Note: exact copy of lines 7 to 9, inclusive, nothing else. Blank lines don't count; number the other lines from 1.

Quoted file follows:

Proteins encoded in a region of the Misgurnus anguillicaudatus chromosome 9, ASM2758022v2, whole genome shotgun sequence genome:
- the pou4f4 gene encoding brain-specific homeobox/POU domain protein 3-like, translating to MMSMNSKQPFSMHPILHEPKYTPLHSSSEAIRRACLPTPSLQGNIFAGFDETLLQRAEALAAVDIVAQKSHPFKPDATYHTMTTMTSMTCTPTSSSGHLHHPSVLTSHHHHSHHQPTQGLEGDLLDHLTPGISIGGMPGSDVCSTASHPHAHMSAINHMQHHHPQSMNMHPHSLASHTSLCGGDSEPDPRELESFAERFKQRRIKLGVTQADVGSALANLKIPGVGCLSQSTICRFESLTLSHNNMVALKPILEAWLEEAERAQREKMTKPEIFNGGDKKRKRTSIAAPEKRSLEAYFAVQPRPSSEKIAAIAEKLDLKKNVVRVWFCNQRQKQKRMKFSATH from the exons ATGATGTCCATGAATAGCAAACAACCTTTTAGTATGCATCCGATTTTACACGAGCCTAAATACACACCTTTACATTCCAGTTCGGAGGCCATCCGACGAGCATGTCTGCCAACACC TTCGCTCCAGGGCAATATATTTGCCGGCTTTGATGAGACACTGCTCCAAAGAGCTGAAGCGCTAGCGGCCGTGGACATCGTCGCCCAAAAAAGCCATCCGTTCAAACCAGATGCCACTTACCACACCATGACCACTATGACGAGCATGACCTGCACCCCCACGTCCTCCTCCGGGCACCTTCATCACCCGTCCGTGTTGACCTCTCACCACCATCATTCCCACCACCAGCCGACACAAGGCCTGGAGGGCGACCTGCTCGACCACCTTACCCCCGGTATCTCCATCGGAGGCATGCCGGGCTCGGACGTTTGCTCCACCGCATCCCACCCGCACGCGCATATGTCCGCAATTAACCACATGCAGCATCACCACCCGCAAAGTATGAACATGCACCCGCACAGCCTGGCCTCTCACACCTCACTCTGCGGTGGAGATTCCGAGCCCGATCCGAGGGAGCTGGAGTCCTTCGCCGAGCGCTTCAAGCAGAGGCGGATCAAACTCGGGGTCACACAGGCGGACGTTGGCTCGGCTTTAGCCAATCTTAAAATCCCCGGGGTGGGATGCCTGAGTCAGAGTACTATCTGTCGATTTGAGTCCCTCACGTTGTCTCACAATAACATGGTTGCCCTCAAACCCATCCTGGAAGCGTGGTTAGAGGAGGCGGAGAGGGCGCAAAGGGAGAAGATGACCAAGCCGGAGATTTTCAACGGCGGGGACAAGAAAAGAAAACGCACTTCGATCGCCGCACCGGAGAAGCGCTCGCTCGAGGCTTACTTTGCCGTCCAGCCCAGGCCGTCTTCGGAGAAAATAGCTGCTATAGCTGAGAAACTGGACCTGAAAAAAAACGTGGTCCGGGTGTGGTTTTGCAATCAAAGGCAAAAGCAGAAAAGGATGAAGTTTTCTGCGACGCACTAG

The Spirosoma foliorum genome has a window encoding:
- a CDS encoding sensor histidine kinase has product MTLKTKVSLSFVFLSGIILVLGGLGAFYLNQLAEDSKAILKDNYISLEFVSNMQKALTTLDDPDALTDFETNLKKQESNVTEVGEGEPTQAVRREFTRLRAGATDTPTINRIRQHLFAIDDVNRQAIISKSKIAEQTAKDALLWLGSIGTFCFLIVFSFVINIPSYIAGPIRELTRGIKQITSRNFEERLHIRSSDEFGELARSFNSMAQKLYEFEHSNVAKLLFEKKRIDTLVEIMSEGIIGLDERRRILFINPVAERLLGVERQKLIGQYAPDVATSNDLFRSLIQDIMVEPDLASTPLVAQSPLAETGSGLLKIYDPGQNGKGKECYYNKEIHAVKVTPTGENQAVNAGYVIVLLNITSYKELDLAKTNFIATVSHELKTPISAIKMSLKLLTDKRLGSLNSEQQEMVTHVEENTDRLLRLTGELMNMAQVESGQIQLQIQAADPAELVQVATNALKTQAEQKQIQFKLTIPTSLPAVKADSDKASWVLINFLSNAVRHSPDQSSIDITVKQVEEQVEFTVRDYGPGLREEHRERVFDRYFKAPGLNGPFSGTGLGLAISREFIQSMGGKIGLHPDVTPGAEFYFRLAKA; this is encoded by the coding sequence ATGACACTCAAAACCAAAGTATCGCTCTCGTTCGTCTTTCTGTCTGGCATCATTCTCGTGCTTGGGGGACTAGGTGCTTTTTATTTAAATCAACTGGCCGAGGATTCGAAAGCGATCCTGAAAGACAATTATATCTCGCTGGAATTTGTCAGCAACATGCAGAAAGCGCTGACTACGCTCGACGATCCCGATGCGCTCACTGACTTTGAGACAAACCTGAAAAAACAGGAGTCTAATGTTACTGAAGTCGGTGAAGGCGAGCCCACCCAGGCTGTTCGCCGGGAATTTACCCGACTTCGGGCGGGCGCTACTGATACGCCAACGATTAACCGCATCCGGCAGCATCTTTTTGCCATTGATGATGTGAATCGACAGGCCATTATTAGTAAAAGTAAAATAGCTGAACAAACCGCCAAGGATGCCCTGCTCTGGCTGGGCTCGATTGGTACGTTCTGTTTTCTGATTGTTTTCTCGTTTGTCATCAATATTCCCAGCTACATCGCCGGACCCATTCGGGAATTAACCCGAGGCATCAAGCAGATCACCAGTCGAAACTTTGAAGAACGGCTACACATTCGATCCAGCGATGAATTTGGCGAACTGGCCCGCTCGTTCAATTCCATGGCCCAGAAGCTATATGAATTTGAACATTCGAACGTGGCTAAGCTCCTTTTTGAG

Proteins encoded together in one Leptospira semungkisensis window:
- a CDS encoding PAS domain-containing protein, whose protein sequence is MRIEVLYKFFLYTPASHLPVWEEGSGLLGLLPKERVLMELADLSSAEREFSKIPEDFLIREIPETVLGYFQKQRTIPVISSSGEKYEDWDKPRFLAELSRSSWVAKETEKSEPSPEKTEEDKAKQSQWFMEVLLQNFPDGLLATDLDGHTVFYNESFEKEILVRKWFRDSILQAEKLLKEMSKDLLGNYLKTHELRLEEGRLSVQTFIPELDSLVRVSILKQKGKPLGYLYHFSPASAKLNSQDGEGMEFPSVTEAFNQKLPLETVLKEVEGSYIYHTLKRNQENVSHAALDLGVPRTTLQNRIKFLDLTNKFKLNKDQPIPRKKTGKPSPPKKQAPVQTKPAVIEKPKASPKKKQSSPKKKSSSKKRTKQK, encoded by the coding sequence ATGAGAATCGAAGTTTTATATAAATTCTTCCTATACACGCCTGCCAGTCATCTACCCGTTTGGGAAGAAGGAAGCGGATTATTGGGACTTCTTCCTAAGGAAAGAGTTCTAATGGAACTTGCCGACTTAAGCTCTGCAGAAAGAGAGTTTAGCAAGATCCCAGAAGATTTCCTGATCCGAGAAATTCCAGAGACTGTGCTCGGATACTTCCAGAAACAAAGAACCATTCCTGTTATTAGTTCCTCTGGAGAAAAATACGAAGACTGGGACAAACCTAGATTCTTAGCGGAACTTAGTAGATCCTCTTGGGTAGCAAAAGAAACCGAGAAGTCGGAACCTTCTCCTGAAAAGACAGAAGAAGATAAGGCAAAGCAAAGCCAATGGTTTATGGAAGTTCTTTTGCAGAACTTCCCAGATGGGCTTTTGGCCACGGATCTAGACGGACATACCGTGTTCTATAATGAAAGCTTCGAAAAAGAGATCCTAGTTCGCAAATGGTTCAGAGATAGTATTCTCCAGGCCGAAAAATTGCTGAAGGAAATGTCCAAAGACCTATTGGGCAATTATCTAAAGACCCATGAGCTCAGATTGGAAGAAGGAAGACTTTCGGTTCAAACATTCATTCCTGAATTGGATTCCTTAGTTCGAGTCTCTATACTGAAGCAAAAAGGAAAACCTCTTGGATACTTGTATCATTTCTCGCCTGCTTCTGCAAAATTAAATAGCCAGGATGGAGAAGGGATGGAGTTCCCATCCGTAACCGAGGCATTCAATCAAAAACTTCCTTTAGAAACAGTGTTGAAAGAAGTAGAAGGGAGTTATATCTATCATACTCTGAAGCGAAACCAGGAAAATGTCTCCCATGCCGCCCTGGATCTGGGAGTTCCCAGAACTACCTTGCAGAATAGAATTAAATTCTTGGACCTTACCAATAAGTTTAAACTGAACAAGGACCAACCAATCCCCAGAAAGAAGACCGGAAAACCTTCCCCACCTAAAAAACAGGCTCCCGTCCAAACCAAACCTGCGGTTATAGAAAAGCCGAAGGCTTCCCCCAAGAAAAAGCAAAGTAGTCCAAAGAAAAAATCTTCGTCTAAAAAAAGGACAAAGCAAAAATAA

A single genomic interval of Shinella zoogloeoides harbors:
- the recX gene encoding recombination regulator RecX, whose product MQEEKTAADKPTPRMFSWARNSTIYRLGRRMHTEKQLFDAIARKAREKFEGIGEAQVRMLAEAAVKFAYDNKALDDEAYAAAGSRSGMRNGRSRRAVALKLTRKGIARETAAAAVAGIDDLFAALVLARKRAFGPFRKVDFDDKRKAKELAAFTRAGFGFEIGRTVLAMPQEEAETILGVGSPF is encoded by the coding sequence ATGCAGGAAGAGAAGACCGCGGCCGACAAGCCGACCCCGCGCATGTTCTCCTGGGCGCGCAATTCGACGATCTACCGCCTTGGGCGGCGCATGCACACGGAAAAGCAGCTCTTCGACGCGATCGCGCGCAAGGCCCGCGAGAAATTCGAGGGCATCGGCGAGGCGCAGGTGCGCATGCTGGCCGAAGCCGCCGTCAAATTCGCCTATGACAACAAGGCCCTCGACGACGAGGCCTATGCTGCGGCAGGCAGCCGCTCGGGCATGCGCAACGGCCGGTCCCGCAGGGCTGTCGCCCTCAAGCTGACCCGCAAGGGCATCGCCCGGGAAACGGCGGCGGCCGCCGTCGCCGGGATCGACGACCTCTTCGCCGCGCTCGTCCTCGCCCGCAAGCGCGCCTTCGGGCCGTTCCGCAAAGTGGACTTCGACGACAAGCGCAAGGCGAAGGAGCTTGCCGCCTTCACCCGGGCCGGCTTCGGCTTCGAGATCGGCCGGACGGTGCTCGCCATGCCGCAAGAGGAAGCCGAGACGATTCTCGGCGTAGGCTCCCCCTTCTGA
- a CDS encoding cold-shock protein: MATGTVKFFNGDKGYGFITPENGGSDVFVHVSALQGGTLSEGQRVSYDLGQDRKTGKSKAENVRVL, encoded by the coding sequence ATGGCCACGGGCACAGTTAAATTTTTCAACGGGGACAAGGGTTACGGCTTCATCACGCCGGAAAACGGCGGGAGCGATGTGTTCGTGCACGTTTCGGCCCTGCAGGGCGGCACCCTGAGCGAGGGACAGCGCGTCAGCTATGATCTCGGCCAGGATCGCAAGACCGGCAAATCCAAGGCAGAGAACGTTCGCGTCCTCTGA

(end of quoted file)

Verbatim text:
A single genomic interval of Shinella zoogloeoides harbors:
- the recX gene encoding recombination regulator RecX, whose product MQEEKTAADKPTPRMFSWARNSTIYRLGRRMHTEKQLFDAIARKAREKFEGIGEAQVRMLAEAAVKFAYDNKALDDEAYAAAGSRSGMRNGRSRRAVALKLTRKGIARETAAAAVAGIDDLFAALVLARKRAFGPFRKVDFDDKRKAKELAAFTRAGFGFEIGRTVLAMPQEEAETILGVGSPF is encoded by the coding sequence ATGCAGGAAGAGAAGACCGCGGCCGACAAGCCGACCCCGCGCATGTTCTCCTGGGCGCGCAATTCGACGATCTACCGCCTTGGGCGGCGCATGCACACGGAAAAGCAGCTCTTCGACGCGATCGCGCGCAAGGCCCGCGAGAAATTCGAGGGCATCGGCGAGGCGCAGGTGCGCATGCTGGCCGAAGCCGCCGTCAAATTCGCCTATGACAACAAGGCCCTCGACGACGAGGCCTATGCTGCGGCAGGCAGCCGCTCGGGCATGCGCAACGGCCGGTCCCGCAGGGCTGTCGCCCTCAAGCTGACCCGCAAGGGCATCGCCCGGGAAACGGCGGCGGCCGCCGTCGCCGGGATCGACGACCTCTTCGCCGCGCTCGTCCTCGCCCGCAAGCGCGCCTTCGGGCCGTTCCGCAAAGTGGACTTCGACGACAAGCGCAAGGCGAAGGAGCTTGCCGCCTTCACCCGGGCCGGCTTCGGCTTCGAGATCGGCCGGACGGTGCTCGCCATGCCGCAAGAGGAAGCCGAGACGATTCTCGGCGTAGGCTCCCCCTTCTGA
- a CDS encoding cold-shock protein: MATGTVKFFNGDKGYGFITPENGGSDVFVHVSALQGGTLSEGQRVSYDLGQDRKTGKSKAENVRVL, encoded by the coding sequence ATGGCCACGGGCACAGTTAAATTTTTCAACGGGGACAAGGGTTACGGCTTCATCACGCCGGAAAACGGCGGGAGCGATGTGTTCGTGCACGTTTCGGCCCTGCAGGGCGGCACCCTGAGCGAGGGACAGCGCGTCAGCTATGATCTCGGCCAGGATCGCAAGACCGGCAAATCCAAGGCAGAGAACGTTCGCGTCCTCTGA